• Taygang07, it sounds like we know each other. Unfortunately, I don’t recognize your sign on name. But, I really appreciate your kind words! I’m happy that you took the time to read. I’m sure there are lots of people that never knew the whole story or were told misconstrued versions. My goal is just to get the truth out there!

  10. Anna.

    I could read this story over and over again. I’ll never forget those days/nights at USI talking about life lessons. Although we were 18 and nieve, we’d share stories and dreams. You taught me so much in so little time. I’ll never forget just wanting to rant about how bad life could be and what awful day I was having. I’d go to talk to you and you would be priming an IV bag of fluids and hanging it from a tac on the wall and getting ready for bed. It always made me realize how simple life can be and how not get worked up over the little things. I’m honored to call u my friend. My only regret these days is not talking to my friends enough. I am so proud of you! Anna you may not realize it but you come across my mind when I need you there most and give me a motivated boost when I need it. For that, I thank you.

    I friggin 😉 love u!

    Durb durb

    • I love you Durby Durb! You were such a rock for me as well. I always admired how hard you worked towards your goals and them did everything possible to accomplish them. Now look at you! I’m so incredibly proud to be able to call you my friend. I miss you a ton and wish we saw each other more, but I think of you all the time. I’m always here for you and I know you’ll always be there for me!

  11. Anna: Thank you for sharing your story. Recently I discussed many of these exact issues with Richard Kelly, Steven Hassan and other AJWRB board members. This is one area where I believe
    we can focus some energy and gain additional support from the medical community, sympathy from the general public, empower some JW families and adolescents and embarrass the WTS and create additional pressure on courts to intervene and protect JW adolescents. Your case illustrates how the introduction of outside influence can loosen the grip of the WTS over young ones and empower them to act in their own best interest.

    The WTS has been quite successful in convincing U.S. courts that kids should be allowed to decide for themselves. The truth of the matter is that they are under the influence of mind control, have been coached as to how to respond to doctors, lawyers and judges and that their brains have not sufficiently developed to understand what is happening to them. Two thirds of these kids will voluntarily choose not to be JWs when they grow up and we think they should be kept alive long enough to have that choice.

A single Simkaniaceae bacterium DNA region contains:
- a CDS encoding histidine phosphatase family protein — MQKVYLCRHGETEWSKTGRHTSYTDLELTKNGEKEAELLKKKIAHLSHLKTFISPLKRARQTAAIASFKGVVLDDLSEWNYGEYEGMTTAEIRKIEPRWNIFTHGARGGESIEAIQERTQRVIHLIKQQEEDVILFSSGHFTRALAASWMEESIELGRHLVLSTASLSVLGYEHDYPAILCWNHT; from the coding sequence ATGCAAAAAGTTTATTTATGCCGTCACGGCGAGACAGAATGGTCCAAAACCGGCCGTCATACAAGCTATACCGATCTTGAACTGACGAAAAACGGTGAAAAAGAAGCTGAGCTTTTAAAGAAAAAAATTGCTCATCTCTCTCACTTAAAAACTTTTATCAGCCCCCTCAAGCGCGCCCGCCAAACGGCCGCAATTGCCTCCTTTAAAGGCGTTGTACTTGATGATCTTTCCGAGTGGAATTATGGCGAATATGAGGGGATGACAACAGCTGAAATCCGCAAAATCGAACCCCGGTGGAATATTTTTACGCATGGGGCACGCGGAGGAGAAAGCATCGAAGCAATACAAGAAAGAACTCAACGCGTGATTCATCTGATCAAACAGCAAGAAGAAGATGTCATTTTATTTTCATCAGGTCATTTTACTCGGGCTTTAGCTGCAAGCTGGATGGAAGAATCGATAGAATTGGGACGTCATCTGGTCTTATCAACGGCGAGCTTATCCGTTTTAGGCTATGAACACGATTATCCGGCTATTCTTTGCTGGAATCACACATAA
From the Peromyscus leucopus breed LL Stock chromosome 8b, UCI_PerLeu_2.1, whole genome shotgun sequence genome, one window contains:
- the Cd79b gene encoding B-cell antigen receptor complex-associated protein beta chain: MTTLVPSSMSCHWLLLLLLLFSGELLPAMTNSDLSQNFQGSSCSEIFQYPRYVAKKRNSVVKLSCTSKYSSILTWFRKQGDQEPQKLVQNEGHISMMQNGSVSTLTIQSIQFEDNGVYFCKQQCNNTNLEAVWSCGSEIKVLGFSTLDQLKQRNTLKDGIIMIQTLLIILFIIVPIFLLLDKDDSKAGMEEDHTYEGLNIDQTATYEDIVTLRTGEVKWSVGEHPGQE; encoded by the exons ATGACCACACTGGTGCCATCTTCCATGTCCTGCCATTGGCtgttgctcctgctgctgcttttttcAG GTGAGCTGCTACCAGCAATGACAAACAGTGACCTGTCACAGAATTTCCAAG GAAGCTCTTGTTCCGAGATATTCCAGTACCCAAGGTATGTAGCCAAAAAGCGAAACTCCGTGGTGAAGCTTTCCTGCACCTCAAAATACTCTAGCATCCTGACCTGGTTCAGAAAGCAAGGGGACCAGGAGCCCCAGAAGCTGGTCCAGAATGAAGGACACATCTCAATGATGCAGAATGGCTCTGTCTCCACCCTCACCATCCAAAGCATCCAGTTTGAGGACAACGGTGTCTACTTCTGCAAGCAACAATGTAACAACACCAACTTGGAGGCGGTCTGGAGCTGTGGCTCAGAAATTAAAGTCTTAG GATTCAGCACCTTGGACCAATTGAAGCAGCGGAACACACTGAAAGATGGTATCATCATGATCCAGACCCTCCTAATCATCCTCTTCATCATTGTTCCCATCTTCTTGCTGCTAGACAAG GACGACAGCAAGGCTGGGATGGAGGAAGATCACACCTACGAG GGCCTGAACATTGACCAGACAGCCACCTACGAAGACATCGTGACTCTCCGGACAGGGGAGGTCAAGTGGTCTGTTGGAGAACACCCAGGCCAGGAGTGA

I have had a long hiatus from the reins of AJWRB but I am back and ready push for change in this area. Two young sisters that I knew very well both died of leukemia after refusing blood. I was a pallbearers at ones funeral. If doctors, nurses, teachers and other concerned members of the public will take an interest as your teacher did – we can save lives. You’re story is proof of that. I sincerely hope you will consider working with us in focusing a bright light on this issue.

    Warmest regards,

    Lee Elder

    • Lee,
      I wholeheartedly agree with you. I’m afraid to say, I’ve often questioned if my decision to accept blood would have been different if I were just a few years younger. I don’t know that I would have had the courage to stand up for what I truly wanted. But, you are also right about the support that is needed from the outside. The support I had from a teacher and her family made all the difference. It provided somewhere I could go where I knew I would have the love and support of ones that truly cared about my welfare.

      It breaks my heart and makes me sick to know how many children have died for this cause. Died a senseless death all because they had that intrinsic guilt drilled into them most likely from birth. I would love to be able to help on this matter. Please let me know anything that I can do to help.

  12. Thank you for your beautiful story. So nice to read something with a happy ending! My younger brother died of leukemia at the age of 4 in the midst of WT babble on blood. I was 10 at the time. That was hard, too, in its own way. Emotionally and intellectually, I think I left at 14 tho I don’t remember when I stopped attending. By 18 definitely as that’s when I left home, too. (40 years ago!) It’s quite a journey to find your own spiritual path or home or even a religion or church. I’ve meandered thru several at various times. (current favorite tidbits: “Who goes to church? Sinners” “Church is a good hospital for sinners”) I don’t see any JWs these days but when I do, I like to tell them that I could never join a religion that believes that if you had the power to save the life of your child, God wants you to let that child die instead. Children are a gift of God! (duh) 🙂 It give them pause sometimes. After all these years, I still do wonder what makes them tick. As a nurse, you might appreciate a wonderful book by another nurse (professor of nursing?) called “When Parents Say No” Alas, JW’s are not the only religion that puts children in danger in a medical crises. I, too, once needed a blood transfusion. I’ve always been happy to GIVE blood, so it was really nice to know that this was possible because someone else opened their heart (vein!) to save a life, just like mine. ps – check out to get your own health on the right track forever. Also Thanks again and many wishes for a happy and wonderful future!